Pitkanen hopes to stay

Canes blue-liner to be free agent

Staff writerFebruary 8, 2011 

Joni Pitkanen is the Carolina Hurricanes' highest-paid defenseman. He can skate like the wind, he's strong, he plays big minutes, and he can produce points.

In other words, there's much to like about the Finn's game.

And yet, Pitkanen at times can be a hockey enigma. He will pass up a good shot for a tough pass. He doesn't have a lot of the big, bone-crunching hits. He will float out of position defensively, leaving others to scramble.

At 27, Pitkanen has played almost 500 regular-season and playoff games in the NHL. At season's end, he's due to become an unrestricted free agent and could command more than the $4.5 million he's making this season.

"He's at that age where he's still improving," Hurricanes coach Paul Maurice said. "He's coming into his prime, not leaving it, or at the peak of it."

As the NHL's Feb. 28 trade deadline approaches, there may be teams that make interesting offers to the Canes for Pitkanen. As for Pitkanen, he insists he would like to sign a new contract and stay with Carolina.

"It has been 21/2 years, and it has been great," he said in an interview. "It's a great organization, great fans and great people here.

"It's a beautiful area.

"All are good things. Absolutely, I would like to stay here."

A year ago, Pitkanen led the NHL in ice time per game (27 minutes, 22 seconds). He had a career-high 40 assists, eighth-best among NHL defensemen, and matched his career high with 46 points.

That's the kind of play the Canes were expecting when they traded Erik Cole to the Edmonton Oilers in July 2008 to obtain Pitkanen. A former first-round pick of the Philadelphia Flyers - the fourth overall selection in the 2002 NHL draft - Pitkanen was deemed a player with unlimited potential, and general manager Jim Rutherford said he might put up 60 points in a season.

This season has not been as productive. In 46 games, Pitkanen has two goals and 20 assists.

Pitkanen missed five games in late December and early January with an upper-body injury. He had just two assists and a minus-9 rating in the 12 games since his return before Saturday's game, when he had two assists, was active defensively and was plus-one in the Hurricanes' 4-3 overtime victory over the Atlanta Thrashers.

Pitkanen rated his play "pretty good" this season, but, he noted, "After the injury, the first few games I didn't feel my best."

He quickly added, "But every game you feel better, and I'm ready to play now."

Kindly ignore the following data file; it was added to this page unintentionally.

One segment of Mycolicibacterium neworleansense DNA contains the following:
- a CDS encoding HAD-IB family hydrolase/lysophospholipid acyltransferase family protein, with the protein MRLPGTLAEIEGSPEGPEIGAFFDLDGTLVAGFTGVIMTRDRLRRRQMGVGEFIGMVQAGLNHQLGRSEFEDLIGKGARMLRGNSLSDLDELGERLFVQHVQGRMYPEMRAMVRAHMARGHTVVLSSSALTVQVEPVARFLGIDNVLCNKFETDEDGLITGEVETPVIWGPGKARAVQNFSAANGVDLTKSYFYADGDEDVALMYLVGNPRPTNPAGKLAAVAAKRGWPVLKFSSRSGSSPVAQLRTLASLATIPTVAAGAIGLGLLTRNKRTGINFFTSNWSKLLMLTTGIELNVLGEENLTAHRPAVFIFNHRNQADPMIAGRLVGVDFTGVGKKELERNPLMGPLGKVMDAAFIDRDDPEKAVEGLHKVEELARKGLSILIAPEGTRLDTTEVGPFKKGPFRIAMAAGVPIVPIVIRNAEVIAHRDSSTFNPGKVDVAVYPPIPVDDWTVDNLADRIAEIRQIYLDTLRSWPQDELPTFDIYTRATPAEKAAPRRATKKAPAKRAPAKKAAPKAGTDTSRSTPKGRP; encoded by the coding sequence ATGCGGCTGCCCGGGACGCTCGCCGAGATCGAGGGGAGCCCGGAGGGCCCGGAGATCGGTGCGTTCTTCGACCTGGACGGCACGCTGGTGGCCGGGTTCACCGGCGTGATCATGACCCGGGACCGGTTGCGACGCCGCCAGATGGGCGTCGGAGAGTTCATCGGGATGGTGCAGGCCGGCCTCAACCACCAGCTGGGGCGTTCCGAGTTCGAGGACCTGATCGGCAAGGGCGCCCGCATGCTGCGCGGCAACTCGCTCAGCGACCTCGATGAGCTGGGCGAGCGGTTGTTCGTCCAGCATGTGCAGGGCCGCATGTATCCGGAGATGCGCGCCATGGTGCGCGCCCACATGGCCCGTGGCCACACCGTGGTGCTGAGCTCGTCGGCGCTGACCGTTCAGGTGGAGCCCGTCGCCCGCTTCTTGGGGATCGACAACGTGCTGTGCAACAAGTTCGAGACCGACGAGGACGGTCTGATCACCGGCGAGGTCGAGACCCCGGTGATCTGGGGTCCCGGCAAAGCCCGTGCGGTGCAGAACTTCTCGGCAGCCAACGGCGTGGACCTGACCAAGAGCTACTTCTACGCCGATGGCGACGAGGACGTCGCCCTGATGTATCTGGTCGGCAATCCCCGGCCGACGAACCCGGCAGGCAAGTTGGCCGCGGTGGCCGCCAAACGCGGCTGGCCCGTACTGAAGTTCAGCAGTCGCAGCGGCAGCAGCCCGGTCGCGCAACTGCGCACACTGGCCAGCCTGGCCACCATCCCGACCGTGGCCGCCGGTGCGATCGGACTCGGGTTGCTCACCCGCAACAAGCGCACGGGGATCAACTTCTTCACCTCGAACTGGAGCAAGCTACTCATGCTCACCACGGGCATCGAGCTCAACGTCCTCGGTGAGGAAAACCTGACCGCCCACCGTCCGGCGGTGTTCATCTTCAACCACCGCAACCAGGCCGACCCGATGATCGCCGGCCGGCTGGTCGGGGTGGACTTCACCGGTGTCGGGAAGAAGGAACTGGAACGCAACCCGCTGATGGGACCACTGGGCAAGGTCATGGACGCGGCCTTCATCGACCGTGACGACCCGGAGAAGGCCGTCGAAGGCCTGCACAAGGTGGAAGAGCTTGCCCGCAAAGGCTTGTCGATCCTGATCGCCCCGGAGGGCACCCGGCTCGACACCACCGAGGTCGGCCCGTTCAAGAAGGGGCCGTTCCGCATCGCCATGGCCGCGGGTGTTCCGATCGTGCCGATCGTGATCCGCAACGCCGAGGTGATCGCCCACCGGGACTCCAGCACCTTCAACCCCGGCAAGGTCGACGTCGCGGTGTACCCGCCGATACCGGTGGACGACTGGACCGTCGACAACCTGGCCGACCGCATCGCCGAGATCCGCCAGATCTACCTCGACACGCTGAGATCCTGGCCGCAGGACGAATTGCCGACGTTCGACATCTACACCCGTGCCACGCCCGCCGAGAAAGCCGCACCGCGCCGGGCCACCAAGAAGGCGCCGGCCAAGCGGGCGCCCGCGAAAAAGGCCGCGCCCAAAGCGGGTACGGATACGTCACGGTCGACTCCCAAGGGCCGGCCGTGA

Pitkanen looked it Saturday against the Thrashers, and Maurice said the 6-foot-3, 210-pound blueliner has been playing with more authority.

"I think when you have an injury that sets you back and you're tentative, and I think he's come out of that now," Maurice said. "He's stronger on the ice. He'll be able to take more minutes and be more physically involved with games."

Pitkanen, an easy-going, affable type off the ice, at times can play with an edge on it, his anger boiling up, leading to some bad penalties. Although not a fighter, he does stand up for himself. And he can be dogged on the defensive end.

"When he's around the puck, he's at his best," Maurice said. "Where I think he does some of his best work is from our goal line to the hash mark, in coming out of a scrum in our end. That's really when his game is at its best.

"I know we all look at the offensive part, him jumping in and creating things. When I know he's really going, it's almost defensive. He takes his offensive talents and puts them in a defensive role, and breaks the pucks out and breaks up plays and closes gaps. That's when I think he's at his best."

Although some may say Pitkanen is too unpredictable game to game, Maurice doesn't agree.

"He is not an extreme player for me in that he's either wildly great or wildly poor," he said. "I think he's a lot more consistent in terms of what he gets done on the ice, and I think he's been a pretty consistent player for us."

Maurice noted that Sandis Ozolinsh, another free-skating, offensive-minded defenseman, was harder to predict when he played with the Canes from 2000 to 2002.

"Sandis was a player where you weren't sure coming to the ice what was going to go on," he said. "I don't feel that way with Joni. He's a lot more consistent player."

Pitkanen's life has changed. He recently became a father for the first time. His wife, Sini, gave birth to a boy, Akseli Johannes, on Jan. 8.

"Every day you can see he gets bigger," Pitkanen said, smiling. "It's pretty exciting."

Just he hopes the rest of the season will be for himself, for the Canes.

"Every game will be big the rest of the way," he said. "We have to play Canes hockey - skating good, playing crisp hockey, good defense and good offense."

Sounds like Pitkanen when he's at his best.

chip.alexander@newsobserver.com or 919-829-8945

News & Observer is pleased to provide this opportunity to share information, experiences and observations about what's in the news. Some of the comments may be reprinted elsewhere in the site or in the newspaper. We encourage lively, open debate on the issues of the day, and ask that you refrain from profanity, hate speech, personal comments and remarks that are off point. Thank you for taking the time to offer your thoughts.

Commenting FAQs | Terms of Service